Donald Trump and the Psychology of Doom and Gloom
Factor Z: a new way to understand why voters choose extreme candidates
This article appeared previously on The Scientific American and is co-authored by Sander van der Linden (University of Cambridge).
In the 2016 season finale of the late-night show “Last Week Tonight,” host John Oliver called last year “the worst.” The Oxford dictionaries declared “post-truth” word of the year and Donald Trump won the US presidential election with a campaign that stressed that American society is in decline. Opinion polls conducted in the final months of the campaign showed that 47% of Americans thought life for people like them in the country today is worse than it was 50 years ago; and 49% thought the future would be worse compared to life today. In the UK, the majority of the public voted for Brexit, in part, because of a general sense of discontent with the state of the country. Similarly, populist parties in Europe saw high levels of electoral support in response to messages that their countries are in dire straits.
Understandably, many people have tried to make sense of what happened. Take for example Trump’s election in the United States: Commentators have argued that people voted for Trump because of economic anxiety, negative attitudes toward immigration, religion and race, and “a class rebellion against educated elitists.” While many of these insights may contribute to an explanation, they do not reveal the whole story. For instance, the popular belief that Trump’s voters were mainly working class turns out to be inaccurate.
Instead, new psychological research suggests that it is not necessarily citizens’ personal (dis)content with their lives that matters as much as the perceived Zeitgeist of our time: a powerful shared feeling that society is taking a turn for the worse. In a recent study, one of us, along with colleagues at the University of Groningen, explored how the psychology of doom and gloom reveals how the spirit of our time is influencing people’s decisions about divisive societal issues, such as voting for extremist parties.
“It is not citizens’ personal (dis)content with their lives that matters but the perceived Zeitgeist of our time: a powerful shared feeling that society is taking a turn for the worse.”
Surprisingly, we found that a collectively shared sense of doom and gloom about society can exist among citizens who, individually, experience high personal well-being. Importantly, our study, conducted during the 2015 elections in the Netherlands, showed that it is this collectively shared sense of discontent about society that predicted whether people voted for extreme parties of the right and left, not people’s discontent with their own lives.
This shared feeling of societal discontent can be conceptualized as an aspect of “Zeitgeist,” the “spirit of the times.” Looking back, it seems easy to identify the Zeitgeist of bygone times. For example, think about the Roaring 1920s, with economic prosperity, jazz music, and a general sense of novelty based on the introduction of many new technologies such as cars, movies, and radio. Or think about the Flower Power of the late 1960s, with anti-war movements, psychedelic music, and the Summer of Love. But how can we define and measure the Zeitgeist of our times?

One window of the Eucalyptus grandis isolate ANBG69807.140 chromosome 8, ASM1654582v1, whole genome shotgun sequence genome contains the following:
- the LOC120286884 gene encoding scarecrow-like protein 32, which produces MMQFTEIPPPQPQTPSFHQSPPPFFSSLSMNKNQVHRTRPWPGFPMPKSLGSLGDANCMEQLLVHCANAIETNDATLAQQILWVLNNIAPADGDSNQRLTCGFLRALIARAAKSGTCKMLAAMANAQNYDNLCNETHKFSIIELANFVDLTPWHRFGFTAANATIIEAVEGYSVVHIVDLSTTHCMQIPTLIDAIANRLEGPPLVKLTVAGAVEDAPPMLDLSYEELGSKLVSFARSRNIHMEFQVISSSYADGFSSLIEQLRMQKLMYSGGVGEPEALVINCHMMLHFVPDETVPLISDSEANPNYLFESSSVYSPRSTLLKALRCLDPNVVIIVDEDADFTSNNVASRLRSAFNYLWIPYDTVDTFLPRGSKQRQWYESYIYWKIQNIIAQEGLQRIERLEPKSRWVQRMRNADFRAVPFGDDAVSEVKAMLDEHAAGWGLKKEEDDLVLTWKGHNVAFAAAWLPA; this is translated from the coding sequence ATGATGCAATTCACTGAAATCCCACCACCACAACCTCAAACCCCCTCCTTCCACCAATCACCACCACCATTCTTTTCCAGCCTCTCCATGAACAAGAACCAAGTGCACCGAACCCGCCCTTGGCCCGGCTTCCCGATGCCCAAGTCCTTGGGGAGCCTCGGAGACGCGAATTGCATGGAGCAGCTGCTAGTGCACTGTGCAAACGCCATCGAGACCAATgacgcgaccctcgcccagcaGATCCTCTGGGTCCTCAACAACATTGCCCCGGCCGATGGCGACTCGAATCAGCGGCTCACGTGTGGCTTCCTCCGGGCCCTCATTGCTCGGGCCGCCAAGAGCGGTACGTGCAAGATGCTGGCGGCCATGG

Recent research has found a way to capture, at least in part, the “spirit of the time.” We proposed that while Zeitgeist was originally a concept used by philosophers, it essentially describes a psychological experience. As such, in its broadest sense, the Zeitgeist can be defined as a collection of shared values, attitudes, norms, and ideas that exist within a society at a certain time. Measuring such a general phenomenon is difficult, but we found a way to capture the one aspect we were specifically interested in: our collectively shared awareness about the state of society, which currently is characterized by a sense of doom and gloom.
“Factor Z is an implicit, generalized, collectively shared perception of how society is doing, which “colors” more specific ideas about, for instance, crime, unemployment, or corruption.”
We reasoned that this sense of doom and gloom about society is rather tacit, applies to society as a whole instead of any one specific issue, and relates to something that intuitively “we all know to be true.” Individuals have impressions about the extent to which people in general, are pessimistic or optimistic about the state of society. This implicit, generalized, collectively shared perception of how society is doing “colors” more specific ideas and judgments about society. When we think about, for example, what the state of unemployment is in the US or the extent to which the average American encounters crime, one relevant source of information is this perception of society as a whole: If one’s impression is that America as a whole is doing badly, then one would infer that the situation for a specific issue would be rather negative as well. If we flip this around, it means that if we ask people about their perceptions about a range of specific societal issues, we can extract their impression of the underlying state of society: a general factor Z.